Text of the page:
It’s not just when you go out of bounds though, it’s also when you fall over. Watching a model rag doll in an extreme sports game has long been something embraced by developers. For whatever reason though it was decided that Tony Hawk’s Pro Skater 5 will just respawn itself. It’s a shame because there’s no animation for getting up, which means online has people warping about the place once they bail. Not only that though but the bails are some of the funniest things in this game and you just don’t get enough time to laugh at them.




The fact that bailing is one of the funniest things in the game is almost definitely not intentional. The games missions are littered with “LOL RANDOM” kind of objectives and some are implemented very half-heartedly. In an early mission I had to collect marshmallows and toast them, in another I had to hit some flying droids. All of this would be fun if the controls were tight enough to steer at these things with ease. Unfortunately they’re not.


Flips and grabs work fine, as do manuals. The new slam button, which for some ridiculous reason is mapped to the grind button, takes some time to get used to but is a handy thing to have. Especially when you can see that a trick is about to go sour. It’s just general moving about that’s the issue, and without the opportunity to get off your board, like had become the norm in skating games, trying to get to an objective can be frustrating.


General moving about is obviously a very important part of a skateboarding game. Much like everything else you do learn to compensate but you have to have the patience to do that. Outside of the gameplay mechanics Create a Park seems fun and easy to use, although it also caused my game to crash a few times. I played a few player created parks and thought the quality was pretty good. In fact I found the levels better than some of the developer created ones.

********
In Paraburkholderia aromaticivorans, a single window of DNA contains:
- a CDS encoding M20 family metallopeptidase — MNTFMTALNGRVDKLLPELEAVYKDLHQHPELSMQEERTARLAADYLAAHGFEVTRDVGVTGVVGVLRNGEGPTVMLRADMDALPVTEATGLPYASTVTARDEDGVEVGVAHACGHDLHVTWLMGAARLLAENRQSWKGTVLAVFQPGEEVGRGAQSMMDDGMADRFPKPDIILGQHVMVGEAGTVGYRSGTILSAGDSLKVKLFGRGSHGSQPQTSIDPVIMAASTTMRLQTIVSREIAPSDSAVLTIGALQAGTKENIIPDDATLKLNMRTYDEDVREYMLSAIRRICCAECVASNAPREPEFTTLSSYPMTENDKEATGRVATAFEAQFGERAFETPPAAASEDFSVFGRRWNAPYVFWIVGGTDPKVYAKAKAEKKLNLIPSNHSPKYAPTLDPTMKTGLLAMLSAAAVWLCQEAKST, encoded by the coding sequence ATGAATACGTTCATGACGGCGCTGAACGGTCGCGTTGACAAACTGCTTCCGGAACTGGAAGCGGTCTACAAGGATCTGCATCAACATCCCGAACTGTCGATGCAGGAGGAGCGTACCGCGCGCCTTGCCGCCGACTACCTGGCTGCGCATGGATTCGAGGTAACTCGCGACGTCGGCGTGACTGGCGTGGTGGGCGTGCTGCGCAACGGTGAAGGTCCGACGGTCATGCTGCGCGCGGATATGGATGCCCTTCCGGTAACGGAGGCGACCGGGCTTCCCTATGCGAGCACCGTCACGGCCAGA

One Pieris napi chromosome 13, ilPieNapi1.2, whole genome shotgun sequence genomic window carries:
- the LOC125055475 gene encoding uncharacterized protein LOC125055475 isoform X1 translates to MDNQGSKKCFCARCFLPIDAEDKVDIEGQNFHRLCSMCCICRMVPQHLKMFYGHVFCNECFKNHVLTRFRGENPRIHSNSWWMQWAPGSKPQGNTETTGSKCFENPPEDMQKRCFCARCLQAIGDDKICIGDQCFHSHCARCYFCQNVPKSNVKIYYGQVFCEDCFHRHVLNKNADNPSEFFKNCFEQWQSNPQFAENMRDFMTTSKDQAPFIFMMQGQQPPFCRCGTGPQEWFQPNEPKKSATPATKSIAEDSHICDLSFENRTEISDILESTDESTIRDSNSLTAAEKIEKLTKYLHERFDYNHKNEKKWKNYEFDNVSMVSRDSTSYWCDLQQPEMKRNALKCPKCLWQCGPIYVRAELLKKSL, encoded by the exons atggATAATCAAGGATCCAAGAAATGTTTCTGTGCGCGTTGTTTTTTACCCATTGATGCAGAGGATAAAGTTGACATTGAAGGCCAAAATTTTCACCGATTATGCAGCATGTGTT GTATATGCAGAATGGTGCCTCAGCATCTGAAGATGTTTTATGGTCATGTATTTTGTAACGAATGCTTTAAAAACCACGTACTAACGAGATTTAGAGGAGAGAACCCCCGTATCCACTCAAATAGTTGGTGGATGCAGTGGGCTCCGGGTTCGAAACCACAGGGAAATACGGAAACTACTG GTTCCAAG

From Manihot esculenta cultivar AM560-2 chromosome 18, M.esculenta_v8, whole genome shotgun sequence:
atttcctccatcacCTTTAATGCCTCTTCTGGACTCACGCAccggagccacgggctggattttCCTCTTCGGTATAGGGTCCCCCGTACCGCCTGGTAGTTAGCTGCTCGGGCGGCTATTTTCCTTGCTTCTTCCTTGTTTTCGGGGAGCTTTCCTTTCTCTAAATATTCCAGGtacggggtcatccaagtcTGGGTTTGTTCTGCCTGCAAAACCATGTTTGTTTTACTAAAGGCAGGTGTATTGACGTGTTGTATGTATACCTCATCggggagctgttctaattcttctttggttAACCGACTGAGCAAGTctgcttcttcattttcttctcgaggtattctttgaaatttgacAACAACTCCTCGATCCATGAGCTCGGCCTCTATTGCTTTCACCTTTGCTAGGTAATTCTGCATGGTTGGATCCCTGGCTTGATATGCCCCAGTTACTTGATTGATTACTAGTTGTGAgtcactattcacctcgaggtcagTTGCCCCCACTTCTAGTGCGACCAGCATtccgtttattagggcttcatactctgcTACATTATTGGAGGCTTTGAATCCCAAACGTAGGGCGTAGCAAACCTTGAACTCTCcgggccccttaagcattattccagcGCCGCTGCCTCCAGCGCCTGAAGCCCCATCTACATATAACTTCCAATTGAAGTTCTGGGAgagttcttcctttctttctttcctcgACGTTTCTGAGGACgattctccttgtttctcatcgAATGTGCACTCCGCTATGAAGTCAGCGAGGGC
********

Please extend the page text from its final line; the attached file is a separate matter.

You’ve also got a pretty good soundtrack, something that has always been part of the appeal of Tony Hawk games. There are some really fun tracks to skate around to from pop punk, hip-hop, rock and dance artists. The loading screen changes the tracks though, which can be frustrating when a good song comes on. Especially when a big part of the game is going in to missions.


Tony Hawk’s Pro Skater 5 could’ve been great. It’s the first 3D skateboarding game of this generation and all it really had to do was deliver an experience a bit better than the likes of Proving Ground and Project 8, just modernised to 2015. It failed to do that though, creating an experience that feels like a step backwards for the series. There’s still fun to be had, especially if you can grab the game in the sales, but it’s a disappointing installment you’ll probably soon put to one side.



Brett Claxton

I like video games. That's why I write about them. I've played them for years and in that time I've found a love for creepy horrors, indie darlings and the oddities that come out of Japan. Although my main purpose on the site is to write up news and reviews I'm also one of the main Let's Play video creators of the team (or, as I call them, Brett's Play videos). You can check them out here: